February 22, 1978, an Atlas F rocket hurled a 992-pound satellite named
Navistar I into space, starting a process that would have a greater impact
on pleasureboating than anything since the invention of the screw. The
payload, whose official title was Navigational Development Satellite I,
represented the first step in creating the Global Position System (GPS)—six
groups of four satellites—designed to tell a select group of people
with access to a special receiver where in the world they were.
The next GPS milestone occurred on September 1, 1983, when Korean Air
Flight 007 was shot down by Russian fighter jets. The tragedy, in which
a navigational error caused the Boeing 747 to stray into Soviet airspace,
caused the deaths of 269 passengers and moved President Reagan to make
the heretofore military-only system available to virtually anyone who
could afford a GPS receiver. The only catch was Selective Availability
(SA), introduced in March 1990, which allowed the U.S. government to introduce
error into the system to give it an edge in the event of a conflict. Then
on May 1, 2000, President Clinton, recognizing that just about everyone
had figured out a way around SA, removed it, allowing the average boater
to find the location of a crab pot in pea-soup fog in the dead of night,
give or take 10 feet.
The way GPS works is—well, who cares? A technology that can pinpoint
any location on earth with such accuracy has understandably been embraced
by everyone from lobstermen to surveyors, and soon it will touch nearly
everyone’s lives in ways few envisioned a couple of decades ago.
Farmers use it to plow fields, and road maintenance workers use it to
keep snowplows on the road when landmarks disappear. Engineers employ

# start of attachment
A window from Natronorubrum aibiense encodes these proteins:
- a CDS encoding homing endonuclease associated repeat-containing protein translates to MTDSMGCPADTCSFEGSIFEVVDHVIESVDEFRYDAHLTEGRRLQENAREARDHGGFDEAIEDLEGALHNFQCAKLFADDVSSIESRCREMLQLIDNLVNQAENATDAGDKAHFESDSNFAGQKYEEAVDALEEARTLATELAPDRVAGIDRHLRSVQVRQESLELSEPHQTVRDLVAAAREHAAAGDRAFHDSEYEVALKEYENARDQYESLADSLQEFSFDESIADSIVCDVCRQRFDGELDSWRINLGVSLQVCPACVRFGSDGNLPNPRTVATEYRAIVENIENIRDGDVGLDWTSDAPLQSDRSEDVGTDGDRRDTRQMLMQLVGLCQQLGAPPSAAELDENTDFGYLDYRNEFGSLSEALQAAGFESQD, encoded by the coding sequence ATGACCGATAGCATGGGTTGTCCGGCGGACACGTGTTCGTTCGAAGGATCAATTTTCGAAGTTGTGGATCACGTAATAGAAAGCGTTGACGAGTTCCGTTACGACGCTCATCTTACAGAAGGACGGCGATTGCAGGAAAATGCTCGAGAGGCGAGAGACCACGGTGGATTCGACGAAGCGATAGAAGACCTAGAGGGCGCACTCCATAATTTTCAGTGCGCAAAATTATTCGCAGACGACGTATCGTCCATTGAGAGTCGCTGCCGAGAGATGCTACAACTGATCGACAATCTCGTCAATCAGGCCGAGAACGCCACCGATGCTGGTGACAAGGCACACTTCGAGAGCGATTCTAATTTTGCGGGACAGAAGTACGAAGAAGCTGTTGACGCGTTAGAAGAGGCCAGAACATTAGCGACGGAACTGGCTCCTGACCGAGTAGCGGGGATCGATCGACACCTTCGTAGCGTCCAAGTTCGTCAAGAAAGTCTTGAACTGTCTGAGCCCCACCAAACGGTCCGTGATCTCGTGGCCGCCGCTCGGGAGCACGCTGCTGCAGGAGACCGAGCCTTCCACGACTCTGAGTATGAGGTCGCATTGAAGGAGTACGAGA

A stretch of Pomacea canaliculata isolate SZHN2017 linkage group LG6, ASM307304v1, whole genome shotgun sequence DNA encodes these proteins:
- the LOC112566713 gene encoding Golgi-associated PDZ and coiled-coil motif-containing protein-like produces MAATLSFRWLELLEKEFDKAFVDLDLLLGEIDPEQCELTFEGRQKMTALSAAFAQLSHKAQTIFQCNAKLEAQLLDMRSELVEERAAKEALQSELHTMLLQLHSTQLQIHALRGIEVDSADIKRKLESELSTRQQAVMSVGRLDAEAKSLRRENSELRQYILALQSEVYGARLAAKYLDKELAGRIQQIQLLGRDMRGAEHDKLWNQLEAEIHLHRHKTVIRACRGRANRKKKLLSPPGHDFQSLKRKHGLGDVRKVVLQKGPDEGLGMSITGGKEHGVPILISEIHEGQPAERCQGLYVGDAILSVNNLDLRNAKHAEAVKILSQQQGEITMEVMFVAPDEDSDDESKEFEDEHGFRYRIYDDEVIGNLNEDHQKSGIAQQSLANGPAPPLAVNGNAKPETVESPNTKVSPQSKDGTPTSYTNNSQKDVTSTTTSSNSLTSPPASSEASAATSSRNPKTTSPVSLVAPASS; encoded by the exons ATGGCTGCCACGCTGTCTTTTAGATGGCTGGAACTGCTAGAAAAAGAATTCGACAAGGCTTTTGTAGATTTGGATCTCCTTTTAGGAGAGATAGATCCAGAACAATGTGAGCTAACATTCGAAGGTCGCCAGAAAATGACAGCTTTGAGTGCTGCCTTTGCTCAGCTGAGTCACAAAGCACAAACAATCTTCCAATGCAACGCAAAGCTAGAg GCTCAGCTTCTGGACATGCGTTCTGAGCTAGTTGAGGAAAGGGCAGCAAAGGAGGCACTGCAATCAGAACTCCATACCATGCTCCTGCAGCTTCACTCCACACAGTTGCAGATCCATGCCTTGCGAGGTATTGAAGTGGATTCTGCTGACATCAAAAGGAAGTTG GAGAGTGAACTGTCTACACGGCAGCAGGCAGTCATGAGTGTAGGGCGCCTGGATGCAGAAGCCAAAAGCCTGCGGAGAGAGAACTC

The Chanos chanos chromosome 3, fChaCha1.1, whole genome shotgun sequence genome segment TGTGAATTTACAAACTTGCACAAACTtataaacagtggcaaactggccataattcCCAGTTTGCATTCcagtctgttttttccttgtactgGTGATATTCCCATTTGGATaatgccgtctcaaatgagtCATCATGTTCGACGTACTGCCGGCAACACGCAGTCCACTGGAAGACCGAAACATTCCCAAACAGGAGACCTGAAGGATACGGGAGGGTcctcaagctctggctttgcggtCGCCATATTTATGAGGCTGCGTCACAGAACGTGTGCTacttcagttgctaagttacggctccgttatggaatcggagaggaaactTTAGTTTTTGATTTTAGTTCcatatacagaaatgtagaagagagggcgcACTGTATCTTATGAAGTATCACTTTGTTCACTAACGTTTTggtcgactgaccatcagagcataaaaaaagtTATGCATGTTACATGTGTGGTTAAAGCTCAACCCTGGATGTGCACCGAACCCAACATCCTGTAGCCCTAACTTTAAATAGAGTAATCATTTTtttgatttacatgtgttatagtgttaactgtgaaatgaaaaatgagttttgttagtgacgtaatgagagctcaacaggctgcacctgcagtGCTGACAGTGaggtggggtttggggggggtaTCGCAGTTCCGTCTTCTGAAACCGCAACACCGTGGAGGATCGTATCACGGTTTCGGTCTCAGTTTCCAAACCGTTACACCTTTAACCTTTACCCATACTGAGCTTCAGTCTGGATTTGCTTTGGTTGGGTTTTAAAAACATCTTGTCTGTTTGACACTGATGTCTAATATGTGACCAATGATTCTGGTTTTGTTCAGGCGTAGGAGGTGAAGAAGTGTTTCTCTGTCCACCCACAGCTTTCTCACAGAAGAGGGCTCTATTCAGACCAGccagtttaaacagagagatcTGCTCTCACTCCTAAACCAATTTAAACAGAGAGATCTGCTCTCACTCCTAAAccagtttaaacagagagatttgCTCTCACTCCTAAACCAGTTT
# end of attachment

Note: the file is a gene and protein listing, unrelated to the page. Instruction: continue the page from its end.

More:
GPS to position bridge supports, and starting in 2003 all cellphones will
be required to carry a chip that uses GPS to locate the caller, the purpose
being to enhance the 911 emergency response system. One writer recently
observed that in just a couple years, GPS will be so much a part of everyday
life, children won’t understand the concept of lost.
But few have benefited from GPS to the extent boaters have. Like astronauts,
boaters must cope with a medium devoid of landmarks and remarkable for
its unrelenting sameness. When disoriented, both space and water travelers
must rely on their five senses and wits to find their way, all of which
are notorious for their trickery. That is still the case for spacemen
(although GPS can provide locations in near space), but today a $400 handheld
device can not only provide boaters with latitude and longitude, it can
also place them on a facsimile of the earth complete with directions to
the nearest buoy. Soon it will even give them the range and bearing to
the nearest McDonald’s. Lost at sea? Never again.
Unless you’re a Luddite, it’s hard to see the downside to this
revolution. The more people who know where they are on the water, the
fewer who are likely to get hurt and the more who can enjoy the sport.
Last summer on a passage from New York to Nantucket, I again marveled
at the unerring accuracy of my Raytheon Raychart and C-Map navigational
software. It was so easy my 15-year-old daughter could have done the whole
thing, including laying the course. Never did I need to consult bulky
paper charts or a bobbing compass—just keep the boat icon in the
virtual sea lane. And yet as we approached Buoy 1 and the arrival alarm
sounded, I had the nagging feeling that I hadn’t accomplished much.
I’d risked little, so I felt entitled to little satisfaction. But
who did I think I was, Ernest Shackleton? We were all safe and comfortable
and had successfully skirted the dangerous shoals southwest of the island.
Wasn’t that worth whatever lack of accomplishment I felt? I must
admit, it was.